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Revision Notes Utilitarianism. General Long history - Epicurus, Caiaphas, Hume, Adam Smith Characterised by Pojman as teleological aspect and utility.

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Presentation on theme: "Revision Notes Utilitarianism. General Long history - Epicurus, Caiaphas, Hume, Adam Smith Characterised by Pojman as teleological aspect and utility."— Presentation transcript:

1 Revision Notes Utilitarianism

2 General Long history - Epicurus, Caiaphas, Hume, Adam Smith Characterised by Pojman as teleological aspect and utility aspect e.g. of punishment

3 Bentham’s Utilitarianism Pleasure and pain 'sovereign masters' Pleasure the only intrinsic good Right actions increase total pleasure

4 Principles Greatest Happiness Principle or Principle of Utility Teleological/consequentialist

5 Application Empirical (Hume) and response to rationalists (Descartes) Hedonistic Calculus: Extent, certainty, duration, nearness, fruitfulness, purity, intensity Applies to Individuals and groups

6 Strengths Simple, commonsensical, scientific, impartial

7 Weaknesses Justice, consequences, comparable pleasures, 'pig philosophy'

8 Mill’s Utilitarianism We seek happiness So we seek the happiness of others So happiness is something we ought to seek for ourselves and others

9 Quality not quantity Competent judges Experience of both 'better to be Socrates dissatisfied'

10 Acts as one of group of acts tendencies known 'some consequences accidental; others are its natural result'

11 Justice everyone counts as one all equal worth

12 Strengths distributive justice, consequences, Socrates satisfied

13 Weaknesses punitive justice, other intrinsic goods, complexity

14 Philosophical problems Naturalistic fallacy (GEMoore); Jump from egoism to altruism (Mackie) but rational benevolence (Sidgwick) and education (Warnock/Mill)

15 Act GHP applied to acts “An act is right and only if it results in as much good as any available alternative” From acts general rules deduced Bentham and Mill?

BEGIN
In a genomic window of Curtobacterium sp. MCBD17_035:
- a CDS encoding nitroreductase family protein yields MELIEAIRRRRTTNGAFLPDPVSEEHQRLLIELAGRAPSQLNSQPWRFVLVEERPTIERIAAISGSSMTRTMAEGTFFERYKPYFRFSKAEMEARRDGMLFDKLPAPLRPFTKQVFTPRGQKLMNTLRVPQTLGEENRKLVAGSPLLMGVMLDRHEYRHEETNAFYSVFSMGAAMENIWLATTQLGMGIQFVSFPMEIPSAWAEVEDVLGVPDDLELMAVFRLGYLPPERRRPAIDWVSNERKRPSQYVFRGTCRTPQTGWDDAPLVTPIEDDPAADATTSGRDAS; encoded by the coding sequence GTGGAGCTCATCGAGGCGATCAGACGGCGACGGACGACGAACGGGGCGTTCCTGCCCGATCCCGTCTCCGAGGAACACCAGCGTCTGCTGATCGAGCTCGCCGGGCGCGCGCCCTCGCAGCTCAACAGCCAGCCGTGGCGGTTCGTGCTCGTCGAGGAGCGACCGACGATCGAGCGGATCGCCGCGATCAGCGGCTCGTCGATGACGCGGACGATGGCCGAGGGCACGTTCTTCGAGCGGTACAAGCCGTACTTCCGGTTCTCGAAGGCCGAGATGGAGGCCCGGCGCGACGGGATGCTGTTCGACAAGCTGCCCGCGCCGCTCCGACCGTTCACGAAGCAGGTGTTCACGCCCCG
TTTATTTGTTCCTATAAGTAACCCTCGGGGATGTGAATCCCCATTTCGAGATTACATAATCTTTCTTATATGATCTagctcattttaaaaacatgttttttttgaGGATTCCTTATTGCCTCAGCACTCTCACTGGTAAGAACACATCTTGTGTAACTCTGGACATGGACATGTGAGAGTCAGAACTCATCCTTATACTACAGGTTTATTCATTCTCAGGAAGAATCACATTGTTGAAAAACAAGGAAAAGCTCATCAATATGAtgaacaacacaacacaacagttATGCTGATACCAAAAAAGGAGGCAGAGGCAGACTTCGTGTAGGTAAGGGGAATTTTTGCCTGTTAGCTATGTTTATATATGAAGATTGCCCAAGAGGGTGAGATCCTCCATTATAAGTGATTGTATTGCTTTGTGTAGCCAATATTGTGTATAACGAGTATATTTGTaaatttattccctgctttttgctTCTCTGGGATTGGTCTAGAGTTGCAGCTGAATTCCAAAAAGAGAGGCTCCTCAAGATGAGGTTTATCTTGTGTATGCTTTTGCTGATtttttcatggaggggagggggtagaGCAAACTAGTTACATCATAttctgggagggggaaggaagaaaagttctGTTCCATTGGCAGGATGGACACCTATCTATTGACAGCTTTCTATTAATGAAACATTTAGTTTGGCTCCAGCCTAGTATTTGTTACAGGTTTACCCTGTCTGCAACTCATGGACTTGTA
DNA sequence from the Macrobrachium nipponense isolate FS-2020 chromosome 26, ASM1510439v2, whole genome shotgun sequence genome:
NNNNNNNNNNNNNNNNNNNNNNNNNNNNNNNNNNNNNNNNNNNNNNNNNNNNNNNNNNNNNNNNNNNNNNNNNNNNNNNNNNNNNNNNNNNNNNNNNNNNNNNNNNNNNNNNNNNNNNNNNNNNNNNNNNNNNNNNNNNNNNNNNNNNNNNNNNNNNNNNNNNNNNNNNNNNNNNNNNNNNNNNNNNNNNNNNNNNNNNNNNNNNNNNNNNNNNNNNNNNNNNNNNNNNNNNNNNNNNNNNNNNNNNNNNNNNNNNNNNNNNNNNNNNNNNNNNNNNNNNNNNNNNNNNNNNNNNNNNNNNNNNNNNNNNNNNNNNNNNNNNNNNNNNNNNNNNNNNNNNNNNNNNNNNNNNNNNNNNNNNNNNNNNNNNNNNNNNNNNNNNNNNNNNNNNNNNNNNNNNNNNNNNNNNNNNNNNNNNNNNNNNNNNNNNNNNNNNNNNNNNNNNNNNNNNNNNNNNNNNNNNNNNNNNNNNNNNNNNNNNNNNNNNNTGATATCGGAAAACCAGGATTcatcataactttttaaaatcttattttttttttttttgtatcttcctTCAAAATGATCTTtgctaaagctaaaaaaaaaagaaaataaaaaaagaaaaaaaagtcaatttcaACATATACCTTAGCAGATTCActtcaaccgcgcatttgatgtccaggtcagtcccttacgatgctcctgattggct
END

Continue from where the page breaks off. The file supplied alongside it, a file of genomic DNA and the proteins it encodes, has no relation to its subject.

16 Response But special responsibilities (Brandt)

17 Rule GHP applied to rules “An act is right if and only if it is required by a rule that is itself a member of a set of rules whose acceptance would lead to greater utility for society than any available alternative” From rules acts deduced as wrong Brandt, Smart, Nielsen Mill and 'tendencies'

18 Preference Individuals decide what is pain/pleasure for them Preferences unless outweighed by others e.g. Peter Singer and abortion.

19 General Strengths Simplicity but Mill/Hedonic Calculus Social change and Bentham Purpose of morality (Aristotle/Epicurus/Pojman)

20 General Weaknesses Incommensurate values (number/happiness) but internal debate Immeasurable consequences but Mill and CILewis (actual/expected/intended consequences) No rest; no personal integrity; not for all as difficult to follow (Pojman) Justice but Mill (punitive/distributive) Intuition and intrinsic/instrumental values and absurd implications (WDRoss) Ends and Means (Kant)

21 General responses Split level utilitarianism (general/lower: rule, rare but difficult/higher: act)

22 Overall response Kant and categorical imperative So right on purpose of morality wrong on need for rules and justice Frankena and principles of beneficence and justice Or Ross, objectivism and actual vs.. prima facie duties


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